The conclusion section is well short, linked to original research question but limited to supporting results.
There is no measurement of artificial reef ecosystem services “utility” by local fishermen in Portugal in this study. I commend the authors for their data collection over many years of detailed fieldwork; however, the results are not robust. The manuscript is clearly written in professional way in some parts but not throughout the manuscript. If there is a weakness, it is in the statistical analysis (as I have noted above) which should be improved upon before Acceptance.
The manuscript is not adequately written. There are some grammatical errors, and most importantly there are many sentences whose meaning is not clear. For instance: lines 61-62 – stakeholder perceptions of ecosystem services provision by various ecosystems have been done previously. What is the meaning of this sentence?
There are many more examples of sentences whose meaning is unclear. For example, the text between lines 263-269 is totally confusing: we do not understand if interviewees were asked to rate their perception of ES or to rate the change in their perception before and after deployment of the artificial reefs, which is totally different.
Overall, the manuscript lacks clarity. It would be advisable to have the paper revised by a professional English reviewer.
On the other hand, there is a lack of rigor in the use of concepts. There is a confusion between ecosystem services and (economic) values.
Furthermore, some aspects, such as ‘reuse of obsolete structures’ and ‘diversion effect’ are listed as ecosystem services, but they are not ES. They may be important benefits or impacts of artificial reef structures, but they are not ecosystem services.
There is also a confusion between expectations, perceptions and actual provision of ES – these terms are used throughout the text and sometimes it is not clear to which concept the authors are referring to. (see for example text in lines 243-253).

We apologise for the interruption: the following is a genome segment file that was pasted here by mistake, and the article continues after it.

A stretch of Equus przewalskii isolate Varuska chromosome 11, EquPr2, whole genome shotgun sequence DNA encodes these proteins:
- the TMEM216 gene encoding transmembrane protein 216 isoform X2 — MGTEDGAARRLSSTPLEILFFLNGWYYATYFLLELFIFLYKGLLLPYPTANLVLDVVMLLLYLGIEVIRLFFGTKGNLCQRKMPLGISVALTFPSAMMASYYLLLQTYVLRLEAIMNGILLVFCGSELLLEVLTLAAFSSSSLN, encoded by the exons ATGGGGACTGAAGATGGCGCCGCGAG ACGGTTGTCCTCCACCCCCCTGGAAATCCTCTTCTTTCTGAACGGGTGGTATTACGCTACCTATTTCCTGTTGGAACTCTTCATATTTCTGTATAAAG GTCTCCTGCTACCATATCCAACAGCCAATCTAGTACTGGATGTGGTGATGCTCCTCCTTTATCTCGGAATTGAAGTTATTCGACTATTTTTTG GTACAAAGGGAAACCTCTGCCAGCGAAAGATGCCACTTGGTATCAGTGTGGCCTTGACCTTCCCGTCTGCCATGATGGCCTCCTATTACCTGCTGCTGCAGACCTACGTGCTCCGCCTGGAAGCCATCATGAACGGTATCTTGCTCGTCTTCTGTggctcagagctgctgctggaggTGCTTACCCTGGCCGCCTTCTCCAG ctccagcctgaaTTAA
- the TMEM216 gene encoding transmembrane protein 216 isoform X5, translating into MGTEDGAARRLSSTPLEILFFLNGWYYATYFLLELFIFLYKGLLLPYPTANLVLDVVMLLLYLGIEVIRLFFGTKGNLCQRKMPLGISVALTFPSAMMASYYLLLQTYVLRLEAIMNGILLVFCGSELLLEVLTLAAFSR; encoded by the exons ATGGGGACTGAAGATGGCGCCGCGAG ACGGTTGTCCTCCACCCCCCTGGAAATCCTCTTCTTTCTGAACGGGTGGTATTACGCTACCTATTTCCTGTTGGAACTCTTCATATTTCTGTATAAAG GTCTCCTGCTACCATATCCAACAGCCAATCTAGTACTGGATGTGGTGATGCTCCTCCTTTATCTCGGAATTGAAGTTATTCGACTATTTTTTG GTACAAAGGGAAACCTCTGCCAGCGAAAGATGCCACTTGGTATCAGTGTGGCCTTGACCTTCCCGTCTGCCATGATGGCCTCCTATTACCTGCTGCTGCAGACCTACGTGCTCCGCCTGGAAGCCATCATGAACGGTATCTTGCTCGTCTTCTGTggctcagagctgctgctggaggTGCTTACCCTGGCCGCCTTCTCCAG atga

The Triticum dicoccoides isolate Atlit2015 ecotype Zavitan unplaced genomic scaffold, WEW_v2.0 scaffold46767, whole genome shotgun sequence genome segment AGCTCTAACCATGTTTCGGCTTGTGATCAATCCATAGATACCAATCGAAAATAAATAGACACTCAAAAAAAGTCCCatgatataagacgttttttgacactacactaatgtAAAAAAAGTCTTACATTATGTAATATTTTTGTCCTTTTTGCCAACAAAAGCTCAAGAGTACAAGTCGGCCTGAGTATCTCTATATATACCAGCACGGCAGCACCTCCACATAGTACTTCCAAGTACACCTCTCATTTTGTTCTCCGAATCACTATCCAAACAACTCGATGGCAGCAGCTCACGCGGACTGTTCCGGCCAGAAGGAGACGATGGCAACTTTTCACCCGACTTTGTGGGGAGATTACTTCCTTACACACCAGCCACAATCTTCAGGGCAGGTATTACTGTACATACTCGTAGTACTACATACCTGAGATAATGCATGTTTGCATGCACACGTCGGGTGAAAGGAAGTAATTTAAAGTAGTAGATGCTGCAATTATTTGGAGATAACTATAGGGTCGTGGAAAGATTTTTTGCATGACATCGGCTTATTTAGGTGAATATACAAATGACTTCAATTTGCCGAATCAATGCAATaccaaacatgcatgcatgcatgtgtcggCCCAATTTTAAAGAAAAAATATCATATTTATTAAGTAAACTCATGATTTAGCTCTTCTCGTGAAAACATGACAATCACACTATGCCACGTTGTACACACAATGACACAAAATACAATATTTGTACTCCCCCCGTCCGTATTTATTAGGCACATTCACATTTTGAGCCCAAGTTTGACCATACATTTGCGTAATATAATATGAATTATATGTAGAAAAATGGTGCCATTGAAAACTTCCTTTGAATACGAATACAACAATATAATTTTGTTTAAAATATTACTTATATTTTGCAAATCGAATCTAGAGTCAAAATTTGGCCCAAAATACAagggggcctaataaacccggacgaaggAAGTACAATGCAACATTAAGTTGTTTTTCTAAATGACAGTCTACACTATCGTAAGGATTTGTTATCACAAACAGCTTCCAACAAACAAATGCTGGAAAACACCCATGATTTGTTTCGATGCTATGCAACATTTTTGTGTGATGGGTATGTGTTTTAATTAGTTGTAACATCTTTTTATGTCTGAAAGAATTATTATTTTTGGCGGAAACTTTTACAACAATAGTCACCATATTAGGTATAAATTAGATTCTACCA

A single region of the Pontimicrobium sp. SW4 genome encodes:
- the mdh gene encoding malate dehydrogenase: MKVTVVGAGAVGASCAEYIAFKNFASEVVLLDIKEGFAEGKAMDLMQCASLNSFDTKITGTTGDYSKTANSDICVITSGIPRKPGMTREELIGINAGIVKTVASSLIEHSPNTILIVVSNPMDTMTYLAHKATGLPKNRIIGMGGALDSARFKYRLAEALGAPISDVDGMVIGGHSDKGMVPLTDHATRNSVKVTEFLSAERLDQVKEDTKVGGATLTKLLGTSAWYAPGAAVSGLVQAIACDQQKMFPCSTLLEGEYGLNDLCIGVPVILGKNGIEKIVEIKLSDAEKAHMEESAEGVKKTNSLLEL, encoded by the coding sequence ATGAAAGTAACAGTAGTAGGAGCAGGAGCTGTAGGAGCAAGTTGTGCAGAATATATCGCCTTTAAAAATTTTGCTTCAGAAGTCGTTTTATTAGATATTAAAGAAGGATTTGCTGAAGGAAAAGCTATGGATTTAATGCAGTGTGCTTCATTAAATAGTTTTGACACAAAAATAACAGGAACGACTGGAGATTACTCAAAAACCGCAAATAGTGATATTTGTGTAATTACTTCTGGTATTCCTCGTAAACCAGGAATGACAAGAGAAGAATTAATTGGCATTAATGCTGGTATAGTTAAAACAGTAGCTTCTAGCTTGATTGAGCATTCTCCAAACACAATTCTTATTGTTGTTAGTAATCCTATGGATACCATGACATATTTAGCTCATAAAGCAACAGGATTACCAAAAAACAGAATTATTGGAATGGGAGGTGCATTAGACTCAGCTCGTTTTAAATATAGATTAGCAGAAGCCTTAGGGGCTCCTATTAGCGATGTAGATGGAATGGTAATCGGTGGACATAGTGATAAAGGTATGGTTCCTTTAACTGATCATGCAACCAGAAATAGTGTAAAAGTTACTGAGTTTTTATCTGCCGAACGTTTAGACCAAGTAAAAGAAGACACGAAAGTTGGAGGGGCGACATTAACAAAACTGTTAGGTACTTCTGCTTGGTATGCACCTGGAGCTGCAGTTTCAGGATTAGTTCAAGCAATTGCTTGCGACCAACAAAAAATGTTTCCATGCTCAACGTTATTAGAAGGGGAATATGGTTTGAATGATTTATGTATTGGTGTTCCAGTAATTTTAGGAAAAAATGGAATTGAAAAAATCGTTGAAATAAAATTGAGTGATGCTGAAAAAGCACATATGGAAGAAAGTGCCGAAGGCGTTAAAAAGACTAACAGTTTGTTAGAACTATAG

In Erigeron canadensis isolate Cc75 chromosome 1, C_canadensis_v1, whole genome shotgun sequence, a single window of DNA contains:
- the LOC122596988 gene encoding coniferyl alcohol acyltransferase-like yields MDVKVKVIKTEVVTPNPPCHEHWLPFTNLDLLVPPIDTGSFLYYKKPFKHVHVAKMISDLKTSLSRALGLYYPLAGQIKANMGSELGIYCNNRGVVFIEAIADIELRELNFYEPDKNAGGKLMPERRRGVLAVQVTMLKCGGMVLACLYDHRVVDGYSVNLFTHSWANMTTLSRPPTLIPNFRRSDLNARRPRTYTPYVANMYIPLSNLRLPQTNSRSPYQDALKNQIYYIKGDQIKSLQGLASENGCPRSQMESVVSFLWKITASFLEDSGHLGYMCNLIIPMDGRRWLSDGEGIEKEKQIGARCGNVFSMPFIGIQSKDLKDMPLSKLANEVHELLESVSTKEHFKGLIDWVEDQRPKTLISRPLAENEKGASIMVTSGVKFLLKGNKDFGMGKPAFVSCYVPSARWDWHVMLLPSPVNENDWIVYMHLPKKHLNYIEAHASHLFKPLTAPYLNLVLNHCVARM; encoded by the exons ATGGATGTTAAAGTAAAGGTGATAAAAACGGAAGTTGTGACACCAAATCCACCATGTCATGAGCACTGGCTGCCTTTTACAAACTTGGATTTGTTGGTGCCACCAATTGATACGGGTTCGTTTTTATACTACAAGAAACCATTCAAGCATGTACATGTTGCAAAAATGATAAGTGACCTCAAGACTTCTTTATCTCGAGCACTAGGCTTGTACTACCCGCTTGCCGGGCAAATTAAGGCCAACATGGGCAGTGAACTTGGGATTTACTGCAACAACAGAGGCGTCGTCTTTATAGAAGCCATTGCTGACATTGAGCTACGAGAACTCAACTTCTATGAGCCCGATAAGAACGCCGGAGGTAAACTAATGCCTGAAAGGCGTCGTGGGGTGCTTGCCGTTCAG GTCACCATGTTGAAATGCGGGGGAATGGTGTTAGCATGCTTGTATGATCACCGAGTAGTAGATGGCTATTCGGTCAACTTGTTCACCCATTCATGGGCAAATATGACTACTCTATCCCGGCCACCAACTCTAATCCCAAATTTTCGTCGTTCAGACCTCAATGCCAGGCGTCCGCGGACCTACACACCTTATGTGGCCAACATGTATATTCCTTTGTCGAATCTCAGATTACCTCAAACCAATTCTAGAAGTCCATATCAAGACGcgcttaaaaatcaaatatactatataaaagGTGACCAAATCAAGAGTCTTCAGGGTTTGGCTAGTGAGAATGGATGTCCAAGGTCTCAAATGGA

The main contribution of this paper is the idea of studying users’ perceptions before and after the deployment of artificial reef structures in two different locations. There are not many studies that have managed to have a data set that covers both before and after the project.
However, the research question to be addressed is not clearly defined. It is not clear if the aim of the study was to assess the change in perceptions introduced by the project, or if the idea is to assess the contribution of the artificial reefs to the provision of ES.
As the authors acknowledge, multi-functional artificial reefs provide important benefits to multiple stakeholder groups. However, the study has focused only in one particular group: local fishermen. Although this may be understandable from an operational point of view, at least the authors should acknowledge and discuss this limitation of their study.
The methods are generally well described, but some aspects are not totally clear. The same questionnaire was used in both the before and after interviews? What fraction of respondents was the same in both instances in the two areas?
Perhaps the authors could have compared the results obtained in the interviews with the actual values of fishing yields reported in Santos and Monteiro that they cite in the text.
The reported findings are not fully grounded on the data that were collected. Again, there is a confusion between, expectations, perceptions and actual value of ES. The results section focused mostly in the changes in perceptions and dispersion of values. However, in the discussion and conclusions the authors try to conclude about the utility of AR and on the justification of using public funds for AR creation and this analysis is not supported in the data obtained.
The paper addresses a very relevant and timely topic. The main added value is the collection of information before and after the development of the artificial reefs structures. However, the paper needs to be substantially revised before being considered for publication, improving the quality of writing and rigour in the use of concepts and methods, as explained above.